The ancient civilizations that arose out of the Fertile Crescent: Sumer, Ur, Babylon, Assyria, and Persia. This also includes the code of Hammurabi and the…
Ms. Amy's Lessons
Engaging Them All
My students absolutely love Hammurabi’s Code. The find it interesting and so different from the world we live in! To help them really immerse themselves in it, I created a launch, explore and assessment activity pack. Included you will find: * Detailed instructions on how to use this in your classroom * PDF copy of the launch activity. * Hammurabi’s Code: How Did It Work? group game in the following formats: PDF, Keynote, PowerPoint, and .Mov * PDF copy of directions and rubric for group plays
The Code of Hammurabi and a GIVEAWAY!
Waldorf ~ 5th grade ~ Ancient Mesopotamia ~ The Code of Hammurabi ~ Fair or Cruel ~ We have discussed Hammurabi's Code in class. We talked about the need for laws, what it would be like in our world without laws and the type of laws Hammurabi came up with. While listening to some of the laws, you probably thought one of two things: 1. it's fair or 2. its cruel. Sharing your thoughts and opinions on whether you think Hammurabi's Code was fair or too cruel.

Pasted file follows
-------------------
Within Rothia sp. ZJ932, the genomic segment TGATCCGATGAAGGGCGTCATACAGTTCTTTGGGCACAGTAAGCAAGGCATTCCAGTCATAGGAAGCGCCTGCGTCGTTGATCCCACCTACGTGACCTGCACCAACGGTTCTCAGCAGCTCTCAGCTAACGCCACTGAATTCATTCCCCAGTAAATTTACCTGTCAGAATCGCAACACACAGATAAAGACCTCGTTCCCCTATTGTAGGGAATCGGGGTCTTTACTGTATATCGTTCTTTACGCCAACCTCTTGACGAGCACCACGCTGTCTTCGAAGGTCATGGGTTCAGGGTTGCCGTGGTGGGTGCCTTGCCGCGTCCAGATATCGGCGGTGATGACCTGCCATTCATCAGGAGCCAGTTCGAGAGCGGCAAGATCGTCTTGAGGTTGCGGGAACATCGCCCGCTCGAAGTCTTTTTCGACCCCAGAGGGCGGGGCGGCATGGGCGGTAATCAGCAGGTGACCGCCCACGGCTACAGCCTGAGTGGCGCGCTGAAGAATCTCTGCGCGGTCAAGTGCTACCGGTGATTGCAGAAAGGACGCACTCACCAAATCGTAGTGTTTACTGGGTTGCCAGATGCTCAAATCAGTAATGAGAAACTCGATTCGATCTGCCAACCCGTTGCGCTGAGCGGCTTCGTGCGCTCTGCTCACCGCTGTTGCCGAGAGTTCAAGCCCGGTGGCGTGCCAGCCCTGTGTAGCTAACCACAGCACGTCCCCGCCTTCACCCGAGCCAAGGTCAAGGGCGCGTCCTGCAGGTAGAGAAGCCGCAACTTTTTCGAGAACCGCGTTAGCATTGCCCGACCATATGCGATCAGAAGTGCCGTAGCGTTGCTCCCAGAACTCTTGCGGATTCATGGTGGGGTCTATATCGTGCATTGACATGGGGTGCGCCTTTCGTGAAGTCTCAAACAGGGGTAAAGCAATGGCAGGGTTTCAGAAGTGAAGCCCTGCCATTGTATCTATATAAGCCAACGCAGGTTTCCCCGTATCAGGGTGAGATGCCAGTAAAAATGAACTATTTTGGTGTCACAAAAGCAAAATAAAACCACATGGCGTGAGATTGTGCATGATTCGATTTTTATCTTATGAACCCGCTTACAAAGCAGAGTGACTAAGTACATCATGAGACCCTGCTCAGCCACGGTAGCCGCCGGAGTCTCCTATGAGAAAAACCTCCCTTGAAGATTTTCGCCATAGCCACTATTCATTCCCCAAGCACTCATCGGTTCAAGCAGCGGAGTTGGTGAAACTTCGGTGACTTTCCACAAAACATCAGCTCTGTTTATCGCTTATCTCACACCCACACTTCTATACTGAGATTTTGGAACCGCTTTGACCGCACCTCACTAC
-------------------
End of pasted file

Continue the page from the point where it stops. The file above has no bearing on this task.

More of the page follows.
Hammurabi and Hammurabi's Code - Webquest with Key
Hammurabi and Hammurabi's Code - Webquest with Key - This 6 page document contains a webquest and teachers key related to the basics of the life of Hammurabi and the Hammurabi Code. It contains 12 questions from the history.com website. Your students will learn about the basic history of Hammurabi and the Hammurabi Code. Specifically, your students will learn about the rule of Hammurabi, some basic principles of the Hammurabi Code, and much more!
Hammurabi's Code Doodle Notes and Digital Guided Notes
In this fun and engaging activity, students use the Code of Hammurabi to render the verdict on six fictional court cases. Make it more fun by dressing up as a judge as you preside over the cases! Includes: *6 fictional court cases *excerpt of Hammurabi's Code *debriefing worksheet where students use Hammurabi's Code to determine and explain their verdicts
Stele with Law Code of Hammurabi
Law code of Hammurabi, basalt, Babylon, 1792-1750 BCE. Carved in Babylonian, depicts Hammurabi with ring and staff depicting kingship. Erected in Babylon, discovered in Susa where it had been removed as war booty. Stele also represents longest surviving text from Old Babylonian period.
The Code of Hammurabi, the Sixth Babylonian king (1792-1750 BCE), 282 laws. Hammurabi standing before the sun-god Shamash. Originally from Babylon, found at Susa, Iran. One of the oldest deciphered writings of significant length in the world. The Code consists of 282 laws, with scaled punishments, adjusting "an eye for an eye, a tooth for a tooth" (lex talionis) as graded depending on social status, of slave versus free man. Inscribed in the Akkadian language, using cuneiform script.